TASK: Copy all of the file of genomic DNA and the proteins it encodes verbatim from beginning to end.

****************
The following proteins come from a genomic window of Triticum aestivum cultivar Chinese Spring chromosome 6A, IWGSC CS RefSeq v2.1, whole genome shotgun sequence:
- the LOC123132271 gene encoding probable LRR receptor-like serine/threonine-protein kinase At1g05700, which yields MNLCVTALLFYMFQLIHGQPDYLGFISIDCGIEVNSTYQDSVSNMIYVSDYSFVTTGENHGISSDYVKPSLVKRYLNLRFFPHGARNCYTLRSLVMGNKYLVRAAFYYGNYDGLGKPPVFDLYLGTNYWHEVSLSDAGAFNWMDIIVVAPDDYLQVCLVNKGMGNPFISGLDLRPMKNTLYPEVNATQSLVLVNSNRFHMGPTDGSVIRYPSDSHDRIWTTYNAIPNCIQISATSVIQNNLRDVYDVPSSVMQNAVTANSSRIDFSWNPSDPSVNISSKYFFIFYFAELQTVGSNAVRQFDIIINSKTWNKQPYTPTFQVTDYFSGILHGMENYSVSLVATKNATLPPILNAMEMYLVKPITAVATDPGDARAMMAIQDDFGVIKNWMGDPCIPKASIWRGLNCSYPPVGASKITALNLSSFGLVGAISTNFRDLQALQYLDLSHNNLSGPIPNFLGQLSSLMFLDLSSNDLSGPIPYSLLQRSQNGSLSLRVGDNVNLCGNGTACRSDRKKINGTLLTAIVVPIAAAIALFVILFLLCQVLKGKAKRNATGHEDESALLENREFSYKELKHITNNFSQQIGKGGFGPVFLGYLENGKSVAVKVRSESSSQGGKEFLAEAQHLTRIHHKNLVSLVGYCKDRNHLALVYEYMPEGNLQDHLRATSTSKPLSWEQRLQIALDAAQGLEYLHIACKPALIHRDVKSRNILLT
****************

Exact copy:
The following proteins come from a genomic window of Triticum aestivum cultivar Chinese Spring chromosome 6A, IWGSC CS RefSeq v2.1, whole genome shotgun sequence:
- the LOC123132271 gene encoding probable LRR receptor-like serine/threonine-protein kinase At1g05700, which yields MNLCVTALLFYMFQLIHGQPDYLGFISIDCGIEVNSTYQDSVSNMIYVSDYSFVTTGENHGISSDYVKPSLVKRYLNLRFFPHGARNCYTLRSLVMGNKYLVRAAFYYGNYDGLGKPPVFDLYLGTNYWHEVSLSDAGAFNWMDIIVVAPDDYLQVCLVNKGMGNPFISGLDLRPMKNTLYPEVNATQSLVLVNSNRFHMGPTDGSVIRYPSDSHDRIWTTYNAIPNCIQISATSVIQNNLRDVYDVPSSVMQNAVTANSSRIDFSWNPSDPSVNISSKYFFIFYFAELQTVGSNAVRQFDIIINSKTWNKQPYTPTFQVTDYFSGILHGMENYSVSLVATKNATLPPILNAMEMYLVKPITAVATDPGDARAMMAIQDDFGVIKNWMGDPCIPKASIWRGLNCSYPPVGASKITALNLSSFGLVGAISTNFRDLQALQYLDLSHNNLSGPIPNFLGQLSSLMFLDLSSNDLSGPIPYSLLQRSQNGSLSLRVGDNVNLCGNGTACRSDRKKINGTLLTAIVVPIAAAIALFVILFLLCQVLKGKAKRNATGHEDESALLENREFSYKELKHITNNFSQQIGKGGFGPVFLGYLENGKSVAVKVRSESSSQGGKEFLAEAQHLTRIHHKNLVSLVGYCKDRNHLALVYEYMPEGNLQDHLRATSTSKPLSWEQRLQIALDAAQGLEYLHIACKPALIHRDVKSRNILLT